Exploring India’s Textiles and Culture
India has an incredibly rich and diverse heritage when it comes to art, culture and textiles. Even today, the textile industry is the second-largest industry in India in terms of employment and production only after agriculture. Going back four thousand years, surveys have found evidence that the Harrapan civilization was familiar with weaving and spinning cotton, setting the stage for India’s prominence in these fields. India was always central when it came to textile trading with large quantities of silk being transported over the silk route in China. As travel agents in India, we organize family holidays in India and seek out the most unique and exciting places to visit in India, to create an unforgettable Indian holiday. We share some of India’s most famous types of textiles to give you an idea of what to expect on your next holiday in India.
Batik is an ancient artform which uses wax and dyes to create images and designs on fabric. The origin of batik has been disputed though the roots of this art in India can be traced back to the 1st century AD. Originally, the Khatri community of Gujarat were the only ones who created batik textiles however it spread across the country and is now very popular in West Bengal.
Another export of West Bengal, kantha embroidery is known around the country as being one of the oldest and most unique forms of textile artwork. Traditionally, kantha was used on household items like quilts and curtains but as now expanded its repertoire and can be found on sarees and dhotis as well.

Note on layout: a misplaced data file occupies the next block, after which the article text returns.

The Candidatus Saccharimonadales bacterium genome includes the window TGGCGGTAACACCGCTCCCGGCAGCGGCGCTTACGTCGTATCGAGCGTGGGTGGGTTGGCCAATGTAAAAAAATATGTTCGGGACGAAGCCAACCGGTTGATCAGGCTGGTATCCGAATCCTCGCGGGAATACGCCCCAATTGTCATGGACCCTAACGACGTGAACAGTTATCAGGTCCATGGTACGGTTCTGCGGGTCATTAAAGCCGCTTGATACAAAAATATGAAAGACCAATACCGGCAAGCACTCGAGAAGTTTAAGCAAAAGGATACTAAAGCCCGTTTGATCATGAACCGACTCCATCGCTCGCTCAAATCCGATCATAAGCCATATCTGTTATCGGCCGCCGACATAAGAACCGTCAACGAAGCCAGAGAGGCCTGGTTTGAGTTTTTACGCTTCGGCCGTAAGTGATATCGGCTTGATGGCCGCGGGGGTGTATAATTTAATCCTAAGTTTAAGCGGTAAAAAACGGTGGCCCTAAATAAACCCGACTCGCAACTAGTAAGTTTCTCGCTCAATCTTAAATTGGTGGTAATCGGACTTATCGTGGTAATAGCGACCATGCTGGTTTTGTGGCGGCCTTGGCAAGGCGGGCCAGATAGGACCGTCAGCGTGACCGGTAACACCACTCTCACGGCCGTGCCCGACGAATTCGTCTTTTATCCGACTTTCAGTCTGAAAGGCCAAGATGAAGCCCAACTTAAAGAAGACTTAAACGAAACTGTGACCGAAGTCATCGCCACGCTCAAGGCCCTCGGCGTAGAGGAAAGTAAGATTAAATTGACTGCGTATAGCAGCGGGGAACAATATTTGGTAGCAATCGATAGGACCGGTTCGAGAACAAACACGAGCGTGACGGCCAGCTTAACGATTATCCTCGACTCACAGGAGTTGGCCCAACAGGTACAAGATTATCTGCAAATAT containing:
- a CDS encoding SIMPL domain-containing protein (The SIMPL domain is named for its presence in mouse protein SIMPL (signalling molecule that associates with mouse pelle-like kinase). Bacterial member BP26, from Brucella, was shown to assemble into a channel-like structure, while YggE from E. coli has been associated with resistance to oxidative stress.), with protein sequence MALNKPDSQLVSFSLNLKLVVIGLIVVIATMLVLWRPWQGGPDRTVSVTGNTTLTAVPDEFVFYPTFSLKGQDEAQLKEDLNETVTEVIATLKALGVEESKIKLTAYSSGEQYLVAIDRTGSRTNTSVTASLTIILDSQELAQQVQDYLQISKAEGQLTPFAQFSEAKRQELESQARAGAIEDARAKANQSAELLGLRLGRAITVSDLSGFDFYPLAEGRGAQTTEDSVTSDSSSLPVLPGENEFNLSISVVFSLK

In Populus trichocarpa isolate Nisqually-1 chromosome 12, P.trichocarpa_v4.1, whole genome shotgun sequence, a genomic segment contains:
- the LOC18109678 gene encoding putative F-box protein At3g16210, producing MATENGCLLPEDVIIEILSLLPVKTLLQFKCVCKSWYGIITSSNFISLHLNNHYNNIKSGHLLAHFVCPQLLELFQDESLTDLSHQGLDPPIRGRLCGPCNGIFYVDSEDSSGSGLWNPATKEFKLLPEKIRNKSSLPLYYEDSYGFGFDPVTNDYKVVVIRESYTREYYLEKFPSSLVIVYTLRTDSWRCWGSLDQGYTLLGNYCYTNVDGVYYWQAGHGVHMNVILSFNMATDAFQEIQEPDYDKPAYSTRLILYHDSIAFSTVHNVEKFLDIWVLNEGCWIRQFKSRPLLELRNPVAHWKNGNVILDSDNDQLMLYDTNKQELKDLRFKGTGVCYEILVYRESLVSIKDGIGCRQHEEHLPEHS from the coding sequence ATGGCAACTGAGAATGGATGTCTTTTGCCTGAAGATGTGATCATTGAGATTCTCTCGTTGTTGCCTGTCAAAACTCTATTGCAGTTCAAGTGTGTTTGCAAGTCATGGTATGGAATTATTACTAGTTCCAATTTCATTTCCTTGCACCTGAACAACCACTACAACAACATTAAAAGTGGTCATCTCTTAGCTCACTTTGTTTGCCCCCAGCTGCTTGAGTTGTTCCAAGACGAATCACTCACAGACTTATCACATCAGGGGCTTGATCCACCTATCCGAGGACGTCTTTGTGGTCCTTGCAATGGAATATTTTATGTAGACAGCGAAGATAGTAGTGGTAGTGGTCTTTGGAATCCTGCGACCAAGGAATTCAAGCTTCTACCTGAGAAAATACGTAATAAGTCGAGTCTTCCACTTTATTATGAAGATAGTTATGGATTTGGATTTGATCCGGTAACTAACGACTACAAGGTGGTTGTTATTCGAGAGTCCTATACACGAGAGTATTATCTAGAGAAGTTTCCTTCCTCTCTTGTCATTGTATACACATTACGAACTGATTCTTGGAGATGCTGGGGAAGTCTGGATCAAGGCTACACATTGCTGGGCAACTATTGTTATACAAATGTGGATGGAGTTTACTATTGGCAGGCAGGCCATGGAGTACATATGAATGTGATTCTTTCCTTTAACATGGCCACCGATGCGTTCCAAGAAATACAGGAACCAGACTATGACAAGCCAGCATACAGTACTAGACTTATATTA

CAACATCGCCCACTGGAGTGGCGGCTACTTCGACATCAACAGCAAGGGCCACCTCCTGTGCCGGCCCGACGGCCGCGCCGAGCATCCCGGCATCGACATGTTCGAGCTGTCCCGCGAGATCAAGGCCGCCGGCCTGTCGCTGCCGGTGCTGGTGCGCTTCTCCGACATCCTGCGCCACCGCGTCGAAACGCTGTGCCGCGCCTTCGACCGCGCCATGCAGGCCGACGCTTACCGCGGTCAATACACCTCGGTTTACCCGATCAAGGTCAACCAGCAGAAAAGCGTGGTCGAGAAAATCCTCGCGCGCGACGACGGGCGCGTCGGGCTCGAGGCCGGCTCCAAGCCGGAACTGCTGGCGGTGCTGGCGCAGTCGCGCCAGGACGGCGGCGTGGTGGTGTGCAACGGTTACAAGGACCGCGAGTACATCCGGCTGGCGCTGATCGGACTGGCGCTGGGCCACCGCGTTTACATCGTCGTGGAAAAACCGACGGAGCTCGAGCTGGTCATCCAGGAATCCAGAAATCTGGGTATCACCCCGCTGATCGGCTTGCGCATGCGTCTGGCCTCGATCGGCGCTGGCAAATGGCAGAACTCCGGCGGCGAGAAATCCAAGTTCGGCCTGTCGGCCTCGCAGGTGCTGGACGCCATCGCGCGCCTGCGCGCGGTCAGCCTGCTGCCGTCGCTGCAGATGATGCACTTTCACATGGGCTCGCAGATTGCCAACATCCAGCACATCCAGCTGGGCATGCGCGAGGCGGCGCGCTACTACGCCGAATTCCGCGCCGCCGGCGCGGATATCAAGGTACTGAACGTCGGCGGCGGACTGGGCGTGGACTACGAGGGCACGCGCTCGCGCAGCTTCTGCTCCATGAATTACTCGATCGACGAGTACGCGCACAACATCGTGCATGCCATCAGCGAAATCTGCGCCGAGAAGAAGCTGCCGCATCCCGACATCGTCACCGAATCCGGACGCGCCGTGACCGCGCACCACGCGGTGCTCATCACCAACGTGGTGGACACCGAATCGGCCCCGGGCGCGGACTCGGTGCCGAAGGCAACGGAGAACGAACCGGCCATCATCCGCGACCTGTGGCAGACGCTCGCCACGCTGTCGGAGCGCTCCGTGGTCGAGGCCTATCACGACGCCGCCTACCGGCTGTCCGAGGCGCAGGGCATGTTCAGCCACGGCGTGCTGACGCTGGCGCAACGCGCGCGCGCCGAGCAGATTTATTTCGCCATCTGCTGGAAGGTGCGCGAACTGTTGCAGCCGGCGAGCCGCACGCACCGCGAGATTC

A variant of silk that originates in the city of Varanasi (originally Benaras), Banarsi silk used to use real gold and silver threads to create intricate patterns and designs. It is still known to be one of the finest displays of workmanship and is a popular choice when it comes to weddings and other festive occasions. Having started with the Mughals, this kind of handwork used Persian motifs and other Indian designs to create beautiful sarees and garments. Today, you will find Banarsi silks all over the country, but with the finest products still being made at home in Varanasi.
Khadi rose to prominence during India’s fight for freedom against the British. Mahatma Gandhi re-discovered this fabric and used it as a symbol of independence and empowerment, urging Indian to spin khadi in their homes rather than use British imported goods. A coarse fabric, khadi is now used to make clothes, bags, linens and more. It is a great canvas for block printing and other art forms making it a patriotic symbol of pride.
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